Monday, October 10, 2011
Fairlight Instruments Pty Ltd "Regional Distributor Opportunities" 1/2-page vertical advertisement from the bottom right corner of page 57 in Keyboard Magazine July 1981.
This rather early Fairlight Instruments ad really helps define a certain time period in sampling history. And provides some good historical reference info to boot.
Only a year and a bit before this advertisement appeared, Fairlight had displayed their CMI at the May 1980 Audio Engineering Society convention where a pre-sampler E-mu contingent was able to see the Fairlight live in action. Another instrument with sampled sounds, Roger Linn's LM-1 drum machine, was also in attendance and didn't go unnoticed by E-mu.
Conventions like AES and NAMM must have really been influential to start-ups - I know they were for me. I was lucky enough to attend Siggraph for what I like to call the "decadent decade" between 1996-2005, and I can tell you that there is *nothing* as inspiring as conventions and trade shows. And it must have been inspiring to E-mu, because in less than a year the company had developed a potential sampling competitor for the Fairlight, had come out with this pre-NAMM advertisement to promote it's introduction, and had demo'd the new Emulator at the February 1981 NAMM show in Anaheim. Not too shabby for E-mu.
But even after the NAMM show, Emulator sales slowed eventually due to certain restrictions of the instrument. Meanwhile, according to this advertisement, by mid-1981 "over 60 CMIs [were] aleady in use by musicians, composers, home and professional recording studios, music colleges, universities and film studios". Not a bad user-base to start. Fairlight still had a good sized head-start.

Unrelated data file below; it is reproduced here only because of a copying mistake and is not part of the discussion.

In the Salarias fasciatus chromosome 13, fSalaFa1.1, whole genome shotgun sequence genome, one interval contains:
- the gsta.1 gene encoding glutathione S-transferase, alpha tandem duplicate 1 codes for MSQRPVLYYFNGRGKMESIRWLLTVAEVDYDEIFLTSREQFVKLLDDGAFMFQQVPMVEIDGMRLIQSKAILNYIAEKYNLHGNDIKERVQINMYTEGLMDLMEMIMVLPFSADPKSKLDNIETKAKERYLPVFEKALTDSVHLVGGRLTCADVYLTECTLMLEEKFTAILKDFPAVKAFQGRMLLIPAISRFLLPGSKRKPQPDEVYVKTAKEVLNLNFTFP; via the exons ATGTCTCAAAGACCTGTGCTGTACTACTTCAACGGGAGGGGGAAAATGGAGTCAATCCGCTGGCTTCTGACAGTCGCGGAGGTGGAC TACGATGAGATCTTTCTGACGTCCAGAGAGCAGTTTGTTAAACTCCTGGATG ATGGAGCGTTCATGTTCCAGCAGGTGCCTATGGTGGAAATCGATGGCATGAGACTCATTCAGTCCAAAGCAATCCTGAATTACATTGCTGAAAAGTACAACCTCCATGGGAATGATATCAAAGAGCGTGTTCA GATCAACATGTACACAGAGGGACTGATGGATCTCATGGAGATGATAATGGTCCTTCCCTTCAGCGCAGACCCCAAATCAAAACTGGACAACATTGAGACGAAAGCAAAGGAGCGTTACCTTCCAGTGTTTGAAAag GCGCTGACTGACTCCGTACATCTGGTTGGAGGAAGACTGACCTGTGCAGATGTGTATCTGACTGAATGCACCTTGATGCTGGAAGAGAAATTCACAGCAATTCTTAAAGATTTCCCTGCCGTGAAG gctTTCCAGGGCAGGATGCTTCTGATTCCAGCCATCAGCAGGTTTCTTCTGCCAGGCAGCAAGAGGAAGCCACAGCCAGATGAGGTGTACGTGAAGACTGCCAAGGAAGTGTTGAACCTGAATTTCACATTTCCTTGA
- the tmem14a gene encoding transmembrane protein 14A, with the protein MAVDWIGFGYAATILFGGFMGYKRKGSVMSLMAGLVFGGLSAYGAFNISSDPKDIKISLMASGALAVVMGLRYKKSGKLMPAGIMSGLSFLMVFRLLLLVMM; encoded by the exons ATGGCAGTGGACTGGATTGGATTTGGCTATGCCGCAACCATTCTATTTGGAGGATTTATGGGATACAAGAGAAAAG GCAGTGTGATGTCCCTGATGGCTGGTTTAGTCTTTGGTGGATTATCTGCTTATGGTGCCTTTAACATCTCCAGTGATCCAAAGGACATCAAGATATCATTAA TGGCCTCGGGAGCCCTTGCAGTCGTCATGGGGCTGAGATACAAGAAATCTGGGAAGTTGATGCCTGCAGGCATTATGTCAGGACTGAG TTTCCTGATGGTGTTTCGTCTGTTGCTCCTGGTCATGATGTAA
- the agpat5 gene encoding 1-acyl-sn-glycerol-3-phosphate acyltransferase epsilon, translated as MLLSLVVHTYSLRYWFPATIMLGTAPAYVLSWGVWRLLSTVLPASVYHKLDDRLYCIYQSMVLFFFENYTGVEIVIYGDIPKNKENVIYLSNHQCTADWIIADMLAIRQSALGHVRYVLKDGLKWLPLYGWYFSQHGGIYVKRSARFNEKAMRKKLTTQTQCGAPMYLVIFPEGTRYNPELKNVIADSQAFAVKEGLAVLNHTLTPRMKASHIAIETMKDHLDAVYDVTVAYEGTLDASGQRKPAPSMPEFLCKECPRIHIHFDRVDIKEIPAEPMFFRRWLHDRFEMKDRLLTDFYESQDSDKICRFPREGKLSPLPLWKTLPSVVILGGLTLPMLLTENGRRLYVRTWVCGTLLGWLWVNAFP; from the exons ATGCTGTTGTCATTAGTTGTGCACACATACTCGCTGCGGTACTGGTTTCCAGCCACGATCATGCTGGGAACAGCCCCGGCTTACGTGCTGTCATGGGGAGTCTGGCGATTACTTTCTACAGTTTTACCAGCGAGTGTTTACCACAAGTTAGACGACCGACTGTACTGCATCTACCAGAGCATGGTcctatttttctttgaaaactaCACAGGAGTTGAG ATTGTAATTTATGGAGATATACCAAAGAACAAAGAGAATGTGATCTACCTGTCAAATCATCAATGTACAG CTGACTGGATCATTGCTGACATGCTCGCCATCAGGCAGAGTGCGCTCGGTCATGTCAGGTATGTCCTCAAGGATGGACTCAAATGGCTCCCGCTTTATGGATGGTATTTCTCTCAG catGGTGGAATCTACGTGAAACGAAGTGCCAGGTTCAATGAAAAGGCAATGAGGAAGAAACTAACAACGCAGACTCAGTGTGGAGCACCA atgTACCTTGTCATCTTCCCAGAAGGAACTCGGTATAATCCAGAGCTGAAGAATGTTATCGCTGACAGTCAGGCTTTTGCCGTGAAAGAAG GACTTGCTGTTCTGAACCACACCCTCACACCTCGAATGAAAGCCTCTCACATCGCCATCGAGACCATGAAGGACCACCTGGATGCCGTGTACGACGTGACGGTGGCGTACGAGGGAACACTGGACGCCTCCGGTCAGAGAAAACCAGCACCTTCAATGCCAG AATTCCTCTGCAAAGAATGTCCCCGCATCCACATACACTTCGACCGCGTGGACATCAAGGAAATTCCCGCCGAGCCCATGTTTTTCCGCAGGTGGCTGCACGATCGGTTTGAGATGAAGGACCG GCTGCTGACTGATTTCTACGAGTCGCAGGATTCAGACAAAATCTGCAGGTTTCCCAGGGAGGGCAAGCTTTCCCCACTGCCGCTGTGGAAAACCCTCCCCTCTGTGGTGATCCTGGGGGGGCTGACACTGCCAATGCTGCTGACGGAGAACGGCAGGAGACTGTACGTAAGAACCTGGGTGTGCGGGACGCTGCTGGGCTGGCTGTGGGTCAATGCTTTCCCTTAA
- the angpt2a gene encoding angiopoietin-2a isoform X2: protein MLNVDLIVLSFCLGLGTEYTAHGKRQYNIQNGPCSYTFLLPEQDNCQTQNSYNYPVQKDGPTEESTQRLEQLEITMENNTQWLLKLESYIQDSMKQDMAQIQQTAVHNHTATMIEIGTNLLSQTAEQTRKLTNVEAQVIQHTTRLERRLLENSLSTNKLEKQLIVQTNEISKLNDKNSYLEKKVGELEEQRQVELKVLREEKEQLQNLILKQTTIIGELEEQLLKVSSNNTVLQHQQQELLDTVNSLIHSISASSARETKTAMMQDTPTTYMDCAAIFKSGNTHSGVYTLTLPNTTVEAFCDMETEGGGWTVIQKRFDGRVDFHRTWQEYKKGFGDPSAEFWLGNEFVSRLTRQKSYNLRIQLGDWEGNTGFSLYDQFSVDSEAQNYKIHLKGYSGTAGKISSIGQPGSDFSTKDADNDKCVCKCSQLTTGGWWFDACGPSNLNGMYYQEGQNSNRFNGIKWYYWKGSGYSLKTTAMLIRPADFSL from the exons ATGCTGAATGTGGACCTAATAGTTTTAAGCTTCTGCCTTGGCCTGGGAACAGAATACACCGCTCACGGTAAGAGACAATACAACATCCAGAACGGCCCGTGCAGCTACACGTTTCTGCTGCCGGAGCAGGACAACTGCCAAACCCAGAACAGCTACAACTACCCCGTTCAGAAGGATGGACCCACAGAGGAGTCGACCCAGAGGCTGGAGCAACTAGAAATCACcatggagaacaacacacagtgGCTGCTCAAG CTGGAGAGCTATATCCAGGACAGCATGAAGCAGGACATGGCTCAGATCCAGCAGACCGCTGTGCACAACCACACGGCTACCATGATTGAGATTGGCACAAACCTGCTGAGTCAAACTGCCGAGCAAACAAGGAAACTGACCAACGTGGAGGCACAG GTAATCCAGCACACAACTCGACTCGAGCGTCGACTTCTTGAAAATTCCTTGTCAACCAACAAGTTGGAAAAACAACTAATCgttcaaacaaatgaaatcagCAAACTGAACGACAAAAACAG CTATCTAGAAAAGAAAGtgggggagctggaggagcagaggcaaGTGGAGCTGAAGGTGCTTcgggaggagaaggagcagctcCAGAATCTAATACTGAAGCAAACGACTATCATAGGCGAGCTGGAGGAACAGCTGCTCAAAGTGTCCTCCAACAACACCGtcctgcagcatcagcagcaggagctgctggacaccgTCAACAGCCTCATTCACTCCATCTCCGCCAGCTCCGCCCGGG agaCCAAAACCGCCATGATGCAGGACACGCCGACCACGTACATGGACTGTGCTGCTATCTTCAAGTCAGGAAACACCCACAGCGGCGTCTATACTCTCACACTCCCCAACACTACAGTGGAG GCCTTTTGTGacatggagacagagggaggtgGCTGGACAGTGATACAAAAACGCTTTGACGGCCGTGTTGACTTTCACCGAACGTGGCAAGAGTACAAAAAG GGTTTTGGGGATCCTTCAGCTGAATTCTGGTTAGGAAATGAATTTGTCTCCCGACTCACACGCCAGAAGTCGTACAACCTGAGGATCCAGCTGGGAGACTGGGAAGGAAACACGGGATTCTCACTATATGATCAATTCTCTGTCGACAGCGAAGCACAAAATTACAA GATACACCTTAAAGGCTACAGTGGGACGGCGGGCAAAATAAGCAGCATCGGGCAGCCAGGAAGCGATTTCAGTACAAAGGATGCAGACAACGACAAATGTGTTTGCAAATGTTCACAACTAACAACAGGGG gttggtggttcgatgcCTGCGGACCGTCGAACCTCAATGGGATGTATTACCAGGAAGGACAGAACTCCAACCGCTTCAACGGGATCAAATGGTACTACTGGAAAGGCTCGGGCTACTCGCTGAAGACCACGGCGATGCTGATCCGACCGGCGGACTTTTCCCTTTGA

I know, I know - comparing Fairlight to the Emulator may not be a fair apples-to-apples comparison. Still, the writing was on the wall - the cost of sampling was crawling slowly towards the masses. Fairlight must have know it was just a matter of time before E-mu and other new competitors tightened up their technology.
And it wasn't just competitors that was going to be a problem for Fairlight. The physical size of the US is a problem as well. According to Fairlight's co-founder Kim Ryrie in Mark Vail's book "Vintage Synthesizers", The U.K., Germany and Japan were the biggest markets for the CMI, but the company "always found the U.S. a very expensive place to sell into and support, because it's so physically large." A strategy that included regional distributors that could expand "marketing, installation and back-up" to such a large area makes sense to try and minimize this issue.
Fairlight didn't want just anyone to distribute and market the CMI on their behalf. If you thought the price of admission to club Fairlight was high for musicians - $25,000+ for early CMIs - the price for the privilege to be a qualified regional distributor was even higher at $40,000. Now that's how you keep out the riff-raff.
And it looked like Fairlight wasn't going to leave a distribution partner to the wolves once they forked over the 40 G's. Distributors would be supplied with "demonstration equipment, spares and maintenance kit, marketing manual, brochure and literature stock, word processing facilities for marketing and news releases, video tapes, demonstration cassettes and a detailed promotion and support program".
When I look at that paragraph of marketing supplies, it immediately becomes a checklist. :)
Time to eat more left-overs from my Canadian Thanksgiving dinner.
End note: This ad is almost totally devoid of design. It's like it has all been sucked into that frickin' cool Fairlight Instruments logo. I likey!